Danish delegation visits Ghana Customs

A delegation from Denmark consisting of members of their Ministry of Foreign Affairs, Ministry of Development Cooperation and Ministry of Taxation, has paid a courtesy call to the Customs Division of the Ghana Revenue Authority (GRA).

They were hosted by the Commissioner General of the Ghana Revenue Authority, Emmanuel Kofi Nti, who briefed the delegation on their interest in knowing the contemporary developments in the Ghana tax system.

He said the Ghana Revenue Authority is putting measures in place to match the needs of the current atmosphere of trade facilitation while generating revenue for the state.

“I.T. system doesn’t come that easy and we have had issues with integrity and that is something we are working hard at. And one of the major reasons for the Vice President coming up with the issue of the paperless is to minimize the face to face contact between the importer and the customs work so that once you minimize that, you are able to reduce the challenges that come that way,” he said.

The Minister of Development Cooperation of Denmark, Ulla Tørnæs expressed that notwithstanding the long term relationship between the two countries, the area of tax revenue is a new area, Denmark is looking to explore in partnership with Ghana.

She expressed the belief that the new initiatives to digitize customs procedures in Ghana will help minimize corruption.

“Customs is an area that traditionally has been exposed to corruption and hopefully I.C.T and digitization will avoid and minimize corruption,” she opined.

The Sector Commander of Customs for Tema, Dr. Okoe Appiah also emphasized that so far, the paperless system has been very effective in both trade facilitation and revenue generation for the state.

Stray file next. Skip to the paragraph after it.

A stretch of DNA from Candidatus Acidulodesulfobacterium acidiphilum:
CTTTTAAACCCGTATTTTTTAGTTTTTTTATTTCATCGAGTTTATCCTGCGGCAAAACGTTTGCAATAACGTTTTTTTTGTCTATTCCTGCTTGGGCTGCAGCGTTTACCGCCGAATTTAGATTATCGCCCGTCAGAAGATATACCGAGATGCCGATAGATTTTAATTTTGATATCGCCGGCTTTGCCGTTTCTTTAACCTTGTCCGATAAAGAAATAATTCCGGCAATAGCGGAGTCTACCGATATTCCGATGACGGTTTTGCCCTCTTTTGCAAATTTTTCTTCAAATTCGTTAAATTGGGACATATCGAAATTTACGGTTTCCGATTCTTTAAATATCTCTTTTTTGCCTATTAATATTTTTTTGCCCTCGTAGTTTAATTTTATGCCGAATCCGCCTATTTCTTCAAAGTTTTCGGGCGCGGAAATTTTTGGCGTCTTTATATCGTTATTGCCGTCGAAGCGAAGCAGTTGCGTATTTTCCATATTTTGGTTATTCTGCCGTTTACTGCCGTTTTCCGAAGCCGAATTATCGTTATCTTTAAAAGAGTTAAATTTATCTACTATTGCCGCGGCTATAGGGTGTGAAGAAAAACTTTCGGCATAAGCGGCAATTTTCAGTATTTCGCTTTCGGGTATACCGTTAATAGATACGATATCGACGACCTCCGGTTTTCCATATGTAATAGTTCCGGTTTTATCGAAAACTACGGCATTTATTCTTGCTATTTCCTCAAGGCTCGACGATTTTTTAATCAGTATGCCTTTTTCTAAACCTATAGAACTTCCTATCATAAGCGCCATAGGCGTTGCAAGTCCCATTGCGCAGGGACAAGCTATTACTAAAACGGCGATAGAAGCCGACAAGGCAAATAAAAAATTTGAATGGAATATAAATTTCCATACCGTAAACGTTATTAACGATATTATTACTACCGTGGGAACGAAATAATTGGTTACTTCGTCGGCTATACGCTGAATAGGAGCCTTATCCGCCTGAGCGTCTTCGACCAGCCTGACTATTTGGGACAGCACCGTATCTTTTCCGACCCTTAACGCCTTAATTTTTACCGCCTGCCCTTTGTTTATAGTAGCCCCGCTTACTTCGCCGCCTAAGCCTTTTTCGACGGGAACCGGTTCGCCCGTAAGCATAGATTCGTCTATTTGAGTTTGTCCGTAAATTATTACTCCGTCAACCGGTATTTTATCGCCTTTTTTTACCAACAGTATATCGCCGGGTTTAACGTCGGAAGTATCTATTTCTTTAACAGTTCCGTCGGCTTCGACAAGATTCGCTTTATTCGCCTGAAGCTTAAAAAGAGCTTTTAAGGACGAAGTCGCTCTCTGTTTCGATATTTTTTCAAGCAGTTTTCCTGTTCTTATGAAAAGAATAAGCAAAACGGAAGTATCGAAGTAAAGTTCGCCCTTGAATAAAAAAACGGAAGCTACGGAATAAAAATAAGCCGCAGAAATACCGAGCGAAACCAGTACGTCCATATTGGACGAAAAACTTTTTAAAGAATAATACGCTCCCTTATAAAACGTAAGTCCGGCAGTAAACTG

He added that in this paperless regime, release time for duty has reduced by at least 40%.

“By the introduction of the paperless, now we can see the essence of trade facilitation is clear, the port clearance time has reduced especially when we come to the customs processing part of it and also in terms of revenue generation,” he also reported.

The Minister for Taxation of Denmark, Karsten Lauritzen suggested that with the enormous task ahead for customs to reach their ambition it will be good if they adopt some reforms in Denmark.

He cited the example of introducing third party organisations to resolve tax disputes as an alternative to court proceedings as one of them.

“We are created a system where a third party that tries to find the middle road. And if you find the middle road, of course you can discuss around it. Here the government wins because it gets more tax revenue than it was supposed and the other case, the company also wins being aware of what they should pay”, he illustrated.

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